Most of today’s computers come with a library of installed fonts, known as system fonts. These are typically fine for most things—like email, spreadsheets, and documents—but when it comes to creative work, like e-learning, you might need to look beyond system fonts for something with a little more personality.

Let’s say you’ve got a special project coming up and you’d like a font that works with the subject matter. Where do you start?

The internet, of course! Finding fonts on the web is super-easy, but how can you tell which ones are safe to use? Let’s take a closer look.

Free Fonts

Free fonts are obviously the easiest on the old pocketbook, and they’re great when you’re looking to prototype different visual design options.

However, free fonts do come with some limitations. For instance, it’s common for font designers to offer a free version of their font in only one stroke weight—like bold, light, or regular. All of the other stroke weights may cost money.

Also, with free fonts, you tend to get what you pay for. Font designers might not invest as much time on the finer details with a font they’re giving away. They might cut corners on things like proper kerning—the spacing between characters—or they might choose to leave out special characters entirely. Fonts that aren’t properly kerned can be hard to read and might not render or scale well on different devices. And missing special characters can force you to use a mish-mash of similar fonts to try and maintain some visual cohesion in your design.

A final drawback with free fonts is that they are often just stolen licensed fonts, repackaged with the copyright removed. This means you could end up using a “free” front illegally. Yikes!

How can you play it safe with free fonts? Well, just as you would with any other asset, always check the licensing to make sure it’s free for commercial use. When you download the font file, look for a “readme” text file in the zip folder. These generally contain the licensing terms and conditions. If the downloaded “free” font doesn’t have these terms and conditions spelled out … be cautious.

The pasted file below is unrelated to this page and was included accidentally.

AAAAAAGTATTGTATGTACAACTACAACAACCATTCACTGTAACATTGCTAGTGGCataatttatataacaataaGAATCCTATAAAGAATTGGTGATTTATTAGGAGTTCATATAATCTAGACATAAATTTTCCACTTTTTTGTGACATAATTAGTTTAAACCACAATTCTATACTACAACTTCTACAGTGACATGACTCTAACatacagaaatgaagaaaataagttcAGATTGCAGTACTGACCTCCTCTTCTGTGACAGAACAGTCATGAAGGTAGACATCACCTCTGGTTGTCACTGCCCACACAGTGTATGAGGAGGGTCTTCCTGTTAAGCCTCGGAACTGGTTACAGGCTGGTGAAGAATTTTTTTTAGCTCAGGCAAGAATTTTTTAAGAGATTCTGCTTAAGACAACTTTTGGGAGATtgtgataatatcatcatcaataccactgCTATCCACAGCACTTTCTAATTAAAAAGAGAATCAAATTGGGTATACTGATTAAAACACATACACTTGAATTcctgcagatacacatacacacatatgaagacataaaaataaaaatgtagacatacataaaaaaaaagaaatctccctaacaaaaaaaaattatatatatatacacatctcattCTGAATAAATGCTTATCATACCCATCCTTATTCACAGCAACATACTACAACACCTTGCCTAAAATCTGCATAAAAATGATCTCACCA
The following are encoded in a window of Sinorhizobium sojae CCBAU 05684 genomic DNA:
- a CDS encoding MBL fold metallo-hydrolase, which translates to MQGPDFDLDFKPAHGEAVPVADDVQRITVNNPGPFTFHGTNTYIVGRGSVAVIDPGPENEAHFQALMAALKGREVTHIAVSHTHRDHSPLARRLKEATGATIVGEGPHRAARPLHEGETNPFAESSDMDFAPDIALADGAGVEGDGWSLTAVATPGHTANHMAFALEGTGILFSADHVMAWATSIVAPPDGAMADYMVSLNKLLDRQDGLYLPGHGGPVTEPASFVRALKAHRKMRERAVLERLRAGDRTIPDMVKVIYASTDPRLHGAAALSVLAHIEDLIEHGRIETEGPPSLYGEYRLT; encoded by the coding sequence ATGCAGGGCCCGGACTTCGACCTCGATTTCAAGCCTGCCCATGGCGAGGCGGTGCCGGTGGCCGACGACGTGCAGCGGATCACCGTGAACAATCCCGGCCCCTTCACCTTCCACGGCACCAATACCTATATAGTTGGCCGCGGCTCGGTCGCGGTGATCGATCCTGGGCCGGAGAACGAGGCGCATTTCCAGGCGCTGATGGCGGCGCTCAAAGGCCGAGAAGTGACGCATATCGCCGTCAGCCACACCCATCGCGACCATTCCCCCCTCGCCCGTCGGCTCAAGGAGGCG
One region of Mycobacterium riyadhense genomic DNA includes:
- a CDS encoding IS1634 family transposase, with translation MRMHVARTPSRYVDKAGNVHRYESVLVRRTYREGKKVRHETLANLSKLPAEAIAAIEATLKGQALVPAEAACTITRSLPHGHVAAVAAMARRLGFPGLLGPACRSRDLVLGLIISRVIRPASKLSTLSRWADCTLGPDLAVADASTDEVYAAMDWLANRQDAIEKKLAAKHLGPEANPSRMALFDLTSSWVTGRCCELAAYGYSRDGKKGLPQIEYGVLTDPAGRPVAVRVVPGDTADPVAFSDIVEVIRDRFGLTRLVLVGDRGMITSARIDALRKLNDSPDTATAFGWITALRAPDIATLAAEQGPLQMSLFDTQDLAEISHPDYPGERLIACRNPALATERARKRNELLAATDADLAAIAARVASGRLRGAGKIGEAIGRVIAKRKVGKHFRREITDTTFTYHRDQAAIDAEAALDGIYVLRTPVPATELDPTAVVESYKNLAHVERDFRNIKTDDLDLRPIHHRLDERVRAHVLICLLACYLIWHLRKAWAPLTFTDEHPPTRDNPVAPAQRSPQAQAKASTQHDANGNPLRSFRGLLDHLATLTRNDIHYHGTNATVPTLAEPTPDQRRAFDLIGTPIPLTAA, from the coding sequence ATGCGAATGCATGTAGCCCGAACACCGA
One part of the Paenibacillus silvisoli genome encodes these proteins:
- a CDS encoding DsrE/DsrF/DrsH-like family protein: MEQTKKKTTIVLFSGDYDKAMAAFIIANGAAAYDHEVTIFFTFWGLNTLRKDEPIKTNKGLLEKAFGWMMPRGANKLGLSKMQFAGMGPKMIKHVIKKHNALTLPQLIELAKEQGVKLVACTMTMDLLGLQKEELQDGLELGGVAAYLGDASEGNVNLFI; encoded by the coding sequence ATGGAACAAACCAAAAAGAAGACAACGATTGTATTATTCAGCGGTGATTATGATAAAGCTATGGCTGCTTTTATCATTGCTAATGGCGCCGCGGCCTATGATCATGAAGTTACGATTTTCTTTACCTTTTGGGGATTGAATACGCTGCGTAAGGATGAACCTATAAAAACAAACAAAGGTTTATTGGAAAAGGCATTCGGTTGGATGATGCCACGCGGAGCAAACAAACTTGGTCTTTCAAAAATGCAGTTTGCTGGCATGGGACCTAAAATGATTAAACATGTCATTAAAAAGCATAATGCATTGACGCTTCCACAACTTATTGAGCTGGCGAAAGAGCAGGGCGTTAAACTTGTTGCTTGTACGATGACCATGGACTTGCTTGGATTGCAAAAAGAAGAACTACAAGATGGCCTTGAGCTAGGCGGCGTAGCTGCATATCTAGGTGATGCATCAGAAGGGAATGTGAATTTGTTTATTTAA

There are many great sources for free, high-quality fonts on the web that you can trust. My go-to is Google Fonts, a library of more than a thousand free and open-source font families. I use a ton of them in my Storyline 360 projects. Google Fonts always look great and provide a complete set of special characters to work with, and I love the variety of styles.

One last note about free fonts: Although some pre-installed Windows Fonts can be published to the web without purchasing an additional license, others, like Arial, are owned by Monotype and are subject to a web font license. Personally, I’ve found Open Sans, Lato, and Source Sans Pro—free web fonts installed with Storyline 360—to be good substitutes for Arial. But if you’re already using a lot of Arial in your e-learning, you’ll want to learn more about Monotype licensing here.

Paid Fonts

If you have the budget for assets, why hassle with finding free fonts when you can just purchase the exact font you need for your project? Fonts for purchase tend to be higher quality and are more likely to give you access to a full assortment of stroke weights and special characters. 

Many people decide to purchase a font to mitigate any legal concerns over licensing. However, paid font licensing can still be a little tricky. Some font designers require separate payments for print and web versions of the font. As such, it always pays to read the fine print to make sure you’re allowed to use your purchased font the way you intend.


We’ve covered a lot of turf here, so I thought I’d leave you with a handy pros and cons table to wrap it all up with a nice little bow:




Free Fonts

  • They’re free!
  • They might only come in one stroke weight.
  • They might not come with a full set of characters.
  • The kerning (space between letters) might not be consistent.
  • It can be hard to be 100% sure you can use a font legally.

Paid Fonts

  • Often (but not always) higher quality.
  • Often (but not always) come in multiple stroke weights.
  • Often (but not always) include a more complete set of characters.
  • They’re not free.
  • Paid font licensing can be complex, so it’s best to read the fine print to ensure you’re using it legally.


Now that you know the pros and cons of free versus paid fonts, you might be wondering how to decide which fonts to use. Great question! The following articles will help you make the call:

Have any tips you want to share? Leave a comment below. I’d love to hear from you! And remember to follow us on Twitter and come back to E-Learning Heroes regularly for more helpful advice on everything related to e-learning. If you have any questions, please share them in the comments.